The UNCAT findings should be a wake-up call to the US press, which has repeatedly reported as true the assertion by the Bush and Obama administrations that the AFM allowed only humane interrogations. (The findings also validate my years-long campaign against the use of torture and abuse in the AFM, which has also been the focus at times of most of the human rights and legal groups who have made torture an issue, and bloggers such as Marcy Wheeler.)

While I want to concentrate here on what UNCAT said about the Appendix M and the Army Field Manual, which President Obama by executive order made the primary interrogation tool for forces in “armed conflict,” the committee’s other findings also are worth noting. The relative effectiveness of the UNCAT review process, or lack of same, is something that deserves its own analysis, but for the purposes of this article we’ll put that off for now.

UNCAT Findings

The UNCAT found fault with the US’s federal definition of torture — the way it implements its torture laws — not to mention the very way the US interprets the CAT treaty. It called for the US to consider withdrawing its “interpretive understandings and reservations” with which it ratified the CAT treaty. The UNCAT did the same thing in its May 2000 review of US practices. (For more on this, see this ACLU report.) The US “reservations” to the CAT treaty in particular eviscerate the protections against torture by replacing adherence to international norms on cruel treatment to less stringent US judiciary interpretations.

UNCAT also called for the US to criminalize “the specific offense of torture” at the federal level, and to remove the caveat in other statutes that says psychological torture requires evidence of “prolonged mental harm”. The UN officials warn that the presence of “serious discrepancies between the Convention’s definitions and those incorporated into domestic law create actual or potential loopholes for impunity.”

In other notable, though not exhaustive, findings in the US review, the UNCAT told the US it had “concern over the ongoing failure to fully investigate allegations of torture and ill-treatment of suspects held in U.S. custody abroad, evidenced by the limited number of criminal prosecutions and convictions.” It called for “prompt, impartial and effective investigations,” noting in addition that “alleged perpetrators and accomplices are duly prosecuted, including persons in positions of command and those who provided legal cover to torture…”

In particular, the UNCAT noted that the US had supplied “minimal statistics on the number of investigations, prosecutions, disciplinary proceedings and corresponding reparations” from the US military.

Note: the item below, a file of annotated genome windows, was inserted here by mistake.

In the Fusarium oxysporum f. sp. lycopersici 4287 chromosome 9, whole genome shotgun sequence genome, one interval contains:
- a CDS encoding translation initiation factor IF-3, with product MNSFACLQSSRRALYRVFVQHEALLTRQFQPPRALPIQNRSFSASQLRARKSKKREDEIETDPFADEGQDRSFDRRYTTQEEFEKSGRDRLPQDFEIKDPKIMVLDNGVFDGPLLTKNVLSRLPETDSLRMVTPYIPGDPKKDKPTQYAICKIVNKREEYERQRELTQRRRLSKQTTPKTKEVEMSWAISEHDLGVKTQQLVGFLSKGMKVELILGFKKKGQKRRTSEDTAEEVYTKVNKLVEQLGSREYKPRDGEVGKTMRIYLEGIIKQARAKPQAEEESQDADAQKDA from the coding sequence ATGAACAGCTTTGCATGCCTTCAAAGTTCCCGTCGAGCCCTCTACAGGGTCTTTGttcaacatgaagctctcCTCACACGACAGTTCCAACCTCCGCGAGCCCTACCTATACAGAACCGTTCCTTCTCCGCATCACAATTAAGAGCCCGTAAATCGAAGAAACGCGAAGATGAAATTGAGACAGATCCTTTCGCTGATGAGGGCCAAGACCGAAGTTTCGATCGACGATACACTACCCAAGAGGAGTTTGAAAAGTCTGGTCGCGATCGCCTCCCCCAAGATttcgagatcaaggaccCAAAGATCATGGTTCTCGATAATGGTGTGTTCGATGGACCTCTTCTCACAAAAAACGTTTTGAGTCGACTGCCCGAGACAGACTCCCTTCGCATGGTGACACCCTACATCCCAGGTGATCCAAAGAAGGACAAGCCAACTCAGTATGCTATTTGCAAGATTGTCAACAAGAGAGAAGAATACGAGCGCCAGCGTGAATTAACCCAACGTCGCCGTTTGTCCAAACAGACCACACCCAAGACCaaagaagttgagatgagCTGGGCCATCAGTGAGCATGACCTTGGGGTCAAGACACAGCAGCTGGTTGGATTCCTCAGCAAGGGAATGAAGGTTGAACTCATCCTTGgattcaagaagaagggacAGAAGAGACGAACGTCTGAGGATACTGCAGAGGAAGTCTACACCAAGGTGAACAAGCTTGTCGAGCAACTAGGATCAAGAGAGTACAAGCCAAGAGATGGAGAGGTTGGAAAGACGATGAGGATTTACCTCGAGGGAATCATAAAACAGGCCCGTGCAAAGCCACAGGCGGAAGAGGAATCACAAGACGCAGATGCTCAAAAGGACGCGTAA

In regards to the military’s regime at Guantanamo, the UNCAT forcefully pronounced that “force-feeding of prisoners on hunger strike constitutes ill-treatment in violation of the Convention.” The committee called for the immediate release of all uncharged or cleared detainees, an end to force-feeding and indefinite detention, and investigation of all torture, abuse or ill-treatment charges, including prosecution of those responsible and redress to victims. [cont’d.] (more…)

Gitmo “Team Leader” in Slahi Torture Sued for Framing Innocent Chicago Man for Murder

Guantanamo Bay Cuba

Two worlds of governmental crime. Both involve the imprisonment of innocent men. The article that follows links the torture booths at Guantanamo to the interrogation rooms run by crooked Chicago cops. It is the story of a part of America as it really is. For those caught up in it, it is a living nightmare.

“I am dying in here man…”

July 2003, Guantanamo. A sole man was kept in a darkened solitary cell for months on end. For many days in a row he was interrogated 16 hours a day. Loud music blared constantly, dogs menaced. Guards cursed him, banged on his cell at all hours to keep him awake. The temperature in the cell was purposely set close to freezing. An interrogator told the prisoner about a dream he had, one that supposedly had other detainees digging a grave and carrying a coffin with the prisoner’s number on it.

Another interrogator, actually the chief of a “Special Projects Team” at the American naval base prison, lied and told the prisoner his mother had been detained, and that if he did not cooperate she would be brought to Guantanamo and kept as the only woman prisoner there. The implication of the threat against his mother seemed dire. The chief of the SP team produced a forged letter to back up his contention. But the prisoner had nothing to admit, and kept telling interrogators the truth, until finally he gave in under torture and told them what they wanted to hear.